All of my clothing is gross and stained and weird—bad shirts, dresses that are floppy in the bosom and stained with barbecue sauce, etc. I need new clothes and summer feels like a good time to buy them. Also, it was briefly warm before turning cold again, and in that moment, I decided I hated everything I owned and felt compelled to replace it. Oh, and I was getting ready for a trip to Miami and as it is physically impossible to go on vacation without buying an entirely new wardrobe, I really went in.
Usually I don’t buy clothes or shoes or anything that goes on my body online, but I broke that rule to buy shoes and a bathing suit. Everything else I bought in-store after touching them with my grubby little hands, as it should be.
Every year without fail, I begin a quest for clogs that usually ends in heartbreak. My feet are like tamales or little pontoon boats—wide and flat. This is why I buy shoes in person, so I can wedge my feet into said shoes and make a judgment about whether or not I’ll want to saw my feet off at the ankle five steps later. I ordered these clogs from Amazon and had a minor nervous breakdown when I realized they didn’t fit. So I returned them, walked to the store down the street and bought these. Then, like two days later, inspired by something I read somewhere on the internet while eating lunch, I bought these. I’m good on summer shoes now. I should not be allowed to buy shoes ever again.
Moving right along, I also bought a bathing suit—online, without trying it on—from H&M. As I have big knockers, I usually require support in the form of boning/underwire BUT I hate the way those bathing suits look. So I took a risk, discovered that it fit and texted a semi-inappropriate picture of myself in said bathing suit to my trusted clothing advisers. They approved. Great. I also ordered this dress from Asos for a wedding in July and then these earrings to go with the dress. I hope to become a Person Who Wears Earrings. I’ll keep you posted.
The stuff that I bought in person is also fine and good and purchased from Old Navy, my favorite place to buy clothing. Here’s a floppy shift dress that covers my bosom. Here’s a questionable “off the shoulder” dress that I will wear maybe once or twice—I bought it in a sort of parrot green that they don’t have on the website anymore, so imagine that dress, but the color of this bird. Here’s a shirt dress that I will try to wear every day if I can. And here’s a linen jumpsuit that I will definitely wear because it’s nice and I hate dealing with the consequences of having thighs that touch when I walk in the summertime. All these things were on sale. I spent like $80. I feel okay with that.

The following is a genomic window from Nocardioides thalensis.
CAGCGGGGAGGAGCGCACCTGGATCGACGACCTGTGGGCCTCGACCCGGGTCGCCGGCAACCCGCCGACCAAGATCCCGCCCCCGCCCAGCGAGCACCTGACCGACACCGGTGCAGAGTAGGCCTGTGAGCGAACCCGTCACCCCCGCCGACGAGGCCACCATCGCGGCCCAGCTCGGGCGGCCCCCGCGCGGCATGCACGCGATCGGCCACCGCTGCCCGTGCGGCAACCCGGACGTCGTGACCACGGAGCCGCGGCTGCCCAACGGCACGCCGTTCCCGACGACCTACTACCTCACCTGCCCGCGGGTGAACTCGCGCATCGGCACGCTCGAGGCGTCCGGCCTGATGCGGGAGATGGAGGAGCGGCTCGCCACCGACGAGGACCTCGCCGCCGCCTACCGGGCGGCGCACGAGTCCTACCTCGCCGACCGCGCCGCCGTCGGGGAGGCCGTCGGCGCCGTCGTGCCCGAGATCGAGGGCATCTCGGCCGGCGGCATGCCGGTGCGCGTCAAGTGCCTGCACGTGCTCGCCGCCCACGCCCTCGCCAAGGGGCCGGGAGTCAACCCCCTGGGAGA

Hmm, what else? Oh, a sweatshirt at Coney Island because I was watching my sisters run a half marathon and stupidly left the house in like, a floaty tee shirt and sandals, and it started to rain. This Essie nail polish in “Oh, Behave!” which I like but will never use because I am hopelessly addicted to gel manicures but I needed it for… something?
Annnd, I’m done. I haven’t Gone Shopping like this in quite some time. I feel confident that it is out of my system for now.
This has been “Shit I Bought,” comprised of shit we actually bought. No company compelled us to write about it for any reason. We bought it all, for better and often for worse, with our own money and of our own free will.